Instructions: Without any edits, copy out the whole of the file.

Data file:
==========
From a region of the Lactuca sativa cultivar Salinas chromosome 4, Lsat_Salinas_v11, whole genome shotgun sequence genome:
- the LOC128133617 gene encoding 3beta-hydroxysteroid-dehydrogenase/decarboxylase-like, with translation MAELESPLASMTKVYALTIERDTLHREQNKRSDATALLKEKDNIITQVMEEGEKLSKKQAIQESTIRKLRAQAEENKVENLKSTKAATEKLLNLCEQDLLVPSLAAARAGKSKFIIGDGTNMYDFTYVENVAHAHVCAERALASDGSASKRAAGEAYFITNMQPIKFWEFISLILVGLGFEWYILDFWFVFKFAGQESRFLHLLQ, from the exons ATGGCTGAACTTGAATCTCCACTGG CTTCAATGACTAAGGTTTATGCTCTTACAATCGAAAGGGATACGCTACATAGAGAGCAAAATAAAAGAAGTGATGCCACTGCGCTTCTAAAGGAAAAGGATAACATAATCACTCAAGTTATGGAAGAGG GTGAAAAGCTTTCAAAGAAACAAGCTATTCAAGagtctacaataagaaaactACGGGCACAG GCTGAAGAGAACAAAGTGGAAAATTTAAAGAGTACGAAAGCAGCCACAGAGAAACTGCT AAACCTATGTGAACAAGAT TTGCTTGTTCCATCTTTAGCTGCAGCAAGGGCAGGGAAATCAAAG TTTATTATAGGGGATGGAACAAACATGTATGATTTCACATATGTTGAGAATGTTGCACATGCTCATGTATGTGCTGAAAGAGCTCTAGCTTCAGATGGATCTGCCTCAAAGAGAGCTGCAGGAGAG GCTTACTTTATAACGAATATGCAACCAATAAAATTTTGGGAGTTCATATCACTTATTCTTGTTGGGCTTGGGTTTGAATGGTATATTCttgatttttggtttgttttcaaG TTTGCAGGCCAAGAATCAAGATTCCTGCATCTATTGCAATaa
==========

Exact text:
From a region of the Lactuca sativa cultivar Salinas chromosome 4, Lsat_Salinas_v11, whole genome shotgun sequence genome:
- the LOC128133617 gene encoding 3beta-hydroxysteroid-dehydrogenase/decarboxylase-like, with translation MAELESPLASMTKVYALTIERDTLHREQNKRSDATALLKEKDNIITQVMEEGEKLSKKQAIQESTIRKLRAQAEENKVENLKSTKAATEKLLNLCEQDLLVPSLAAARAGKSKFIIGDGTNMYDFTYVENVAHAHVCAERALASDGSASKRAAGEAYFITNMQPIKFWEFISLILVGLGFEWYILDFWFVFKFAGQESRFLHLLQ, from the exons ATGGCTGAACTTGAATCTCCACTGG CTTCAATGACTAAGGTTTATGCTCTTACAATCGAAAGGGATACGCTACATAGAGAGCAAAATAAAAGAAGTGATGCCACTGCGCTTCTAAAGGAAAAGGATAACATAATCACTCAAGTTATGGAAGAGG GTGAAAAGCTTTCAAAGAAACAAGCTATTCAAGagtctacaataagaaaactACGGGCACAG GCTGAAGAGAACAAAGTGGAAAATTTAAAGAGTACGAAAGCAGCCACAGAGAAACTGCT AAACCTATGTGAACAAGAT TTGCTTGTTCCATCTTTAGCTGCAGCAAGGGCAGGGAAATCAAAG TTTATTATAGGGGATGGAACAAACATGTATGATTTCACATATGTTGAGAATGTTGCACATGCTCATGTATGTGCTGAAAGAGCTCTAGCTTCAGATGGATCTGCCTCAAAGAGAGCTGCAGGAGAG GCTTACTTTATAACGAATATGCAACCAATAAAATTTTGGGAGTTCATATCACTTATTCTTGTTGGGCTTGGGTTTGAATGGTATATTCttgatttttggtttgttttcaaG TTTGCAGGCCAAGAATCAAGATTCCTGCATCTATTGCAATaa